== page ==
Attacks on the Press in 2011 - Sri Lanka
|Publisher||Committee to Protect Journalists|
|Publication Date||22 February 2012|
|Cite as||Committee to Protect Journalists, Attacks on the Press in 2011 - Sri Lanka, 22 February 2012, available at: http://www.refworld.org/docid/4f4cc97ec.html [accessed 7 May 2016]|
|Disclaimer||This is not a UNHCR publication. UNHCR is not responsible for, nor does it necessarily endorse, its content. Any views expressed are solely those of the author or publisher and do not necessarily reflect those of UNHCR, the United Nations or its Member States.|
Critical website banned, leaving just two independent, domestic news sites.
Impunity in anti-press attacks widespread; another assault goes unpunished.
The government's effort to silence critical media has been brutally effective as politically motivated deaths, attacks, and disappearances go uninvestigated and unprosecuted. The sister websites Groundviews and Vikalpa became the last independent news sites based in Sri Lanka, after a series of attacks on Lanka eNews. Arsonists attacked the offices of Lanka eNews in January, and authorities arrested the site's Colombo-based editor Bennet Rupasinghe in March. The site continued to publish from London but was blocked domestically. Authorities have turned the notion of law enforcement on its head, obstructing justice in numerous anti-press attacks. Prime examples are the unsolved 2010 disappearance of cartoonist Prageeth Eknelygoda and the unsolved 2009 murder of prominent editor Lasantha Wickramatunga. Anti-press violence continued in 2011. In July, Gnanasundaram Kuhanathan, news editor of the Tamil-language daily Uthayan, was assaulted in northern Sri Lanka by assailants wielding iron bars. News media access to northern, predominantly Tamil areas remained severely restricted. The government and Tamil secessionists rejected allegations that they committed human rights violations during the long civil war, but independent coverage of the abuses was limited.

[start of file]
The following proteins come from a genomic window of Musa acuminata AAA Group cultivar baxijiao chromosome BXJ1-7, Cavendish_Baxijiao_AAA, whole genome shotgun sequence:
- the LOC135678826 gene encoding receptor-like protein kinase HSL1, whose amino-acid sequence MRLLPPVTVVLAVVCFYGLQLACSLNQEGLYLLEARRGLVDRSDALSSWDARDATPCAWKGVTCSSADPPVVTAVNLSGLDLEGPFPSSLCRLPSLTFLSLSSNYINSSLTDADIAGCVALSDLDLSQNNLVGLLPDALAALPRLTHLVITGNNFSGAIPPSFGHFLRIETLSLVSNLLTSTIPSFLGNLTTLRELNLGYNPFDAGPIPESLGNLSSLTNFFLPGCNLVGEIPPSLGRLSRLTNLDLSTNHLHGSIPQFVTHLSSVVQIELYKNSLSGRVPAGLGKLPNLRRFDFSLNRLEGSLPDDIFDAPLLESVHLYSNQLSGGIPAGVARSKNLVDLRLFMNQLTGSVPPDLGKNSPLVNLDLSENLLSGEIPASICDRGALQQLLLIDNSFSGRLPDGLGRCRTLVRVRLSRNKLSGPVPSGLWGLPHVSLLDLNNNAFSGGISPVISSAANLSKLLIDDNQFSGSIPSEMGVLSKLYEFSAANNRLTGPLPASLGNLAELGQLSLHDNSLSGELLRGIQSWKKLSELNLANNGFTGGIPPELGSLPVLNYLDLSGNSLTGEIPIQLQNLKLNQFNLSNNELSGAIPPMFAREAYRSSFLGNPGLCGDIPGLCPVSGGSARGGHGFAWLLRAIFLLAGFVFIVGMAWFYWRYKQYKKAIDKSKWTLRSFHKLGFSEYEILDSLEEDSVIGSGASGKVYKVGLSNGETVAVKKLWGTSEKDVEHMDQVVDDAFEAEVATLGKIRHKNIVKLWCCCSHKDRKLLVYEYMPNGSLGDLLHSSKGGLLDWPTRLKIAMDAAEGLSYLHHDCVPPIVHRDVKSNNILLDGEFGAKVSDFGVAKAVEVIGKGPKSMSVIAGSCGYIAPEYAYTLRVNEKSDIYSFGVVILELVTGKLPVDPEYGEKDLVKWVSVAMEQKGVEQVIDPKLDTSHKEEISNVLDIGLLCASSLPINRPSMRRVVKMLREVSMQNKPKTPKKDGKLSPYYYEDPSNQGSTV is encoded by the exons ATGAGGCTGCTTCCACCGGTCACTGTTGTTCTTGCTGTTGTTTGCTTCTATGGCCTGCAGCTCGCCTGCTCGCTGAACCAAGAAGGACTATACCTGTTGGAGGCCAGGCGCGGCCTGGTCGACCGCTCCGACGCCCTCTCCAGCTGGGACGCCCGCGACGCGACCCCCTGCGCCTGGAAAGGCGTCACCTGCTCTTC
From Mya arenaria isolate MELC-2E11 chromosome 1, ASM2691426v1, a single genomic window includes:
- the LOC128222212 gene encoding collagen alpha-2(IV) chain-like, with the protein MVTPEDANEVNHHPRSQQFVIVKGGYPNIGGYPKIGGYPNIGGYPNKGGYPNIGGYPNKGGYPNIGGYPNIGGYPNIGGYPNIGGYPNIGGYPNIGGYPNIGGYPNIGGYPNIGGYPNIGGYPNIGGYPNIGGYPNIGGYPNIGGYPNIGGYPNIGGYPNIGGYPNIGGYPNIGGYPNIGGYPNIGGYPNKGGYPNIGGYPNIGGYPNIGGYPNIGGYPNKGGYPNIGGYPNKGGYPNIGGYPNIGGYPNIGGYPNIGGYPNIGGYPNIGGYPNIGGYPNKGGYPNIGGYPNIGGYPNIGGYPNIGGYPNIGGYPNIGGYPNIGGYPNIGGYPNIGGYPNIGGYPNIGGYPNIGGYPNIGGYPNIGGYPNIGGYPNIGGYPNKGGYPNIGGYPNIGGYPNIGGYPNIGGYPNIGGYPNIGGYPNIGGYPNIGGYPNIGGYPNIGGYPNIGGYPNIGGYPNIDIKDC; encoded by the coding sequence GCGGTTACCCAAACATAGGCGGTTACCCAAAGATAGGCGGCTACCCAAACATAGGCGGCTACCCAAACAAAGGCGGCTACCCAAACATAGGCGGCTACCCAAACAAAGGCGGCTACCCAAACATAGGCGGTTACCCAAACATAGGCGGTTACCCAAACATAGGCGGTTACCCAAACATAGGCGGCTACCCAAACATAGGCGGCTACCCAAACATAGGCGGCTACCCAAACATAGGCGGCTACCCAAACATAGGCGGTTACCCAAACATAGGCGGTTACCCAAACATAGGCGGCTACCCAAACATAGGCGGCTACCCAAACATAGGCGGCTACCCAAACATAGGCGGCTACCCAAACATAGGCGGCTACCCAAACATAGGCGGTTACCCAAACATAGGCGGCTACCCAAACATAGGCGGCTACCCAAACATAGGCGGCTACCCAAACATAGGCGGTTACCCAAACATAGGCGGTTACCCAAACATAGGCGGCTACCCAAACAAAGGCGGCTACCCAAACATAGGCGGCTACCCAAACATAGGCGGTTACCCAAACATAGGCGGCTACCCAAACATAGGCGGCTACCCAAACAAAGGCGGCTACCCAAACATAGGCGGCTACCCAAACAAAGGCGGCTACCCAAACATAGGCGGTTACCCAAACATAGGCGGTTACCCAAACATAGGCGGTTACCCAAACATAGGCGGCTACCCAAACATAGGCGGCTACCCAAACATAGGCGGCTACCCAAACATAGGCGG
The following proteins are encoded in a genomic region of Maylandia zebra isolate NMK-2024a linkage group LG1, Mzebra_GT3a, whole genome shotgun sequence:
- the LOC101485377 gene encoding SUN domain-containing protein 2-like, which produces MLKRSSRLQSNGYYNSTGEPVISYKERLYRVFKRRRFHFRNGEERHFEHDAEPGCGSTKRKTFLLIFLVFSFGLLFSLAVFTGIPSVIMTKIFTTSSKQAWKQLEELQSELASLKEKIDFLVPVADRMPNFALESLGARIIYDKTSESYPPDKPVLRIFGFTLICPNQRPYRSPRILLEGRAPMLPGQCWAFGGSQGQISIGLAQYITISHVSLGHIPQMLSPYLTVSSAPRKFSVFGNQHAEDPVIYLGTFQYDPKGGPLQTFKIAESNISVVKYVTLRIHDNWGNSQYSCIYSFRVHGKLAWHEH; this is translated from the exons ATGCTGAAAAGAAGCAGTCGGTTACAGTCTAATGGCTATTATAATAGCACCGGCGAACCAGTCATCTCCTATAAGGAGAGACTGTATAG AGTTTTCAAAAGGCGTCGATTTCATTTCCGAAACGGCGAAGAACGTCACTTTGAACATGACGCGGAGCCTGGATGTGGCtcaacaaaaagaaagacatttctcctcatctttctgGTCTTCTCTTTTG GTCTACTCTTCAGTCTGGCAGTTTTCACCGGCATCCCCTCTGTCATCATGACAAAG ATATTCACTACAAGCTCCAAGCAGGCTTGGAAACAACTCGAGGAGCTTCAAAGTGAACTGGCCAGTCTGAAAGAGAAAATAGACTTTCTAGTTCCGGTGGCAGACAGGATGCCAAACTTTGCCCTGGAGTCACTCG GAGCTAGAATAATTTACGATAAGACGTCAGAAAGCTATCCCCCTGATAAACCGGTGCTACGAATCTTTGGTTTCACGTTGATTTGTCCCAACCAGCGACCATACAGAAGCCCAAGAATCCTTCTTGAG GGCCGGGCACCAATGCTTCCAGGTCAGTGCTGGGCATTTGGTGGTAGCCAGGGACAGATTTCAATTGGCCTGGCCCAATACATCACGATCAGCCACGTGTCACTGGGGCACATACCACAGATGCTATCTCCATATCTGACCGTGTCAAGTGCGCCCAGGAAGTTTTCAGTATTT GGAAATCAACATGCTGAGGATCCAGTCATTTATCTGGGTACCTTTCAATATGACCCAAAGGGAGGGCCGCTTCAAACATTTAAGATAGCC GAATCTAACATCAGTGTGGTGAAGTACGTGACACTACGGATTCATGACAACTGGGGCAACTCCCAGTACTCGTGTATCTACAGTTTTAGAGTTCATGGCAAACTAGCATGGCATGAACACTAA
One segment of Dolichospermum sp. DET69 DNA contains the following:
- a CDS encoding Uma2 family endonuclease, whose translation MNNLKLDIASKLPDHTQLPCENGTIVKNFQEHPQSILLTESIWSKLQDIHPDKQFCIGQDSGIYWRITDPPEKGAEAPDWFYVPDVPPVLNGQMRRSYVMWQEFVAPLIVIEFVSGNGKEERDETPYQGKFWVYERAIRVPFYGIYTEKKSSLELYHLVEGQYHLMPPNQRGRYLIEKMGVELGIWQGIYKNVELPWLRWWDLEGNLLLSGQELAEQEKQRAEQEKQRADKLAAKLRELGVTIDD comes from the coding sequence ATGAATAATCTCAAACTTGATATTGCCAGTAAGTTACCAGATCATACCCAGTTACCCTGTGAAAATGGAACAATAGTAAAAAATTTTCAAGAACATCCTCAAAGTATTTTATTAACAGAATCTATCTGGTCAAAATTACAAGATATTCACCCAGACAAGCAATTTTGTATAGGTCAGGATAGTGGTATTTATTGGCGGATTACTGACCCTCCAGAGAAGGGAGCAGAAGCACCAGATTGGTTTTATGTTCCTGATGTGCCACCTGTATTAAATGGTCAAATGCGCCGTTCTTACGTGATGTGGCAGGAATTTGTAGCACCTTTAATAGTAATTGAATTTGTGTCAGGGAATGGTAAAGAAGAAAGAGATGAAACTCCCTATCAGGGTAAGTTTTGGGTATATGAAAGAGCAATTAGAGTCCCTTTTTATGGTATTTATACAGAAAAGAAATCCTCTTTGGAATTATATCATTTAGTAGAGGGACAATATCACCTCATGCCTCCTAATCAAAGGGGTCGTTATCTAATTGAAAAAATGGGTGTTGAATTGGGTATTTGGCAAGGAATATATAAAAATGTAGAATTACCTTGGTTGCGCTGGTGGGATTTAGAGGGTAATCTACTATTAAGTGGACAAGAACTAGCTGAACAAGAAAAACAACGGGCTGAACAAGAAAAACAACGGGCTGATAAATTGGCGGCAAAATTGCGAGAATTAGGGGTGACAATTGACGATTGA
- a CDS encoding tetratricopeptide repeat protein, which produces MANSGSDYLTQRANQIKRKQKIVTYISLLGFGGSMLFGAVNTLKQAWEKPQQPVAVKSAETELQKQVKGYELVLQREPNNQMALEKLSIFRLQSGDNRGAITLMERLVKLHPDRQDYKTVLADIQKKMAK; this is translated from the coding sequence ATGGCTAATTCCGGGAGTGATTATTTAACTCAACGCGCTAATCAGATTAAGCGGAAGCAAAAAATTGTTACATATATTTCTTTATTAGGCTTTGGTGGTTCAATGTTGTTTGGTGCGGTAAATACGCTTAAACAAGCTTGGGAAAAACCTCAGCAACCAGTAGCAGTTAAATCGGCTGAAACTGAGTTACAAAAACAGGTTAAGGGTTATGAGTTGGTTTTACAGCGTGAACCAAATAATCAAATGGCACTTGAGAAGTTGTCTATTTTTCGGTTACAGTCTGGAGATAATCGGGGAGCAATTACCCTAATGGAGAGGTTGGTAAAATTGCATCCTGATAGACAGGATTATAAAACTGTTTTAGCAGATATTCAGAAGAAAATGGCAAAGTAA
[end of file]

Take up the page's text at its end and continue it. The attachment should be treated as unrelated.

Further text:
[Refworld note: The sections that follow represent a best effort to transcribe onto a single page information that appears in tabs on the CPJ's own pages, which also include a number of graphics not readily reproducible here. Refworld researchers are therefore strongly recommended to check against the original report: Attacks on the Press in 2011.]
The 2010 disappearance of Lanka eNews cartoonist Prageeth Eknelygoda has gone virtually unexamined, according to CPJ research. Eknelygoda was also a political reporter for the opposition website.
One of Prageeth Eknelygoda's last cartoons:
Murdered in Rajapaksa era: 9
CPJ data show that since Mahinda Rajapaksa became prime minister in April 2004, and then later president, nine journalists have been murdered in politically charged circumstances.
Impunity Index ranking: 4th
Sri Lanka is one of the worst nations in the world in combating anti-press violence, according to CPJ's Impunity Index. The index calculates unsolved journalist murders as a percentage of each country's population. Authorities have obtained no convictions in any of the nine murders in the past decade.
CPJ's 2011 Impunity index:
4. Sri Lanka
In exile, 2001-11: 25
Violence and intimidation have forced Sri Lankan journalists to flee in high numbers. Despite its small size, Sri Lanka ranks among the leading nations from which journalists have fled, CPJ research shows.
Journalists in Exile, 2001-2011:
25 Sri Lanka
Internet penetration, 2010: 12%
Sri Lanka's Internet usage rate tripled from 2007 to 2010, according to the International Telecommunication Union, or ITU. With the shutdown of Lanka eNews, the nation has only two domestic websites, Groundviews and its sister Vikalpa with Sinhala and Tamil content, that are critical of the government.
Internet penetration rates in South Asia, according to the ITU:
Maldives: 28.3 percent
Sri Lanka: 12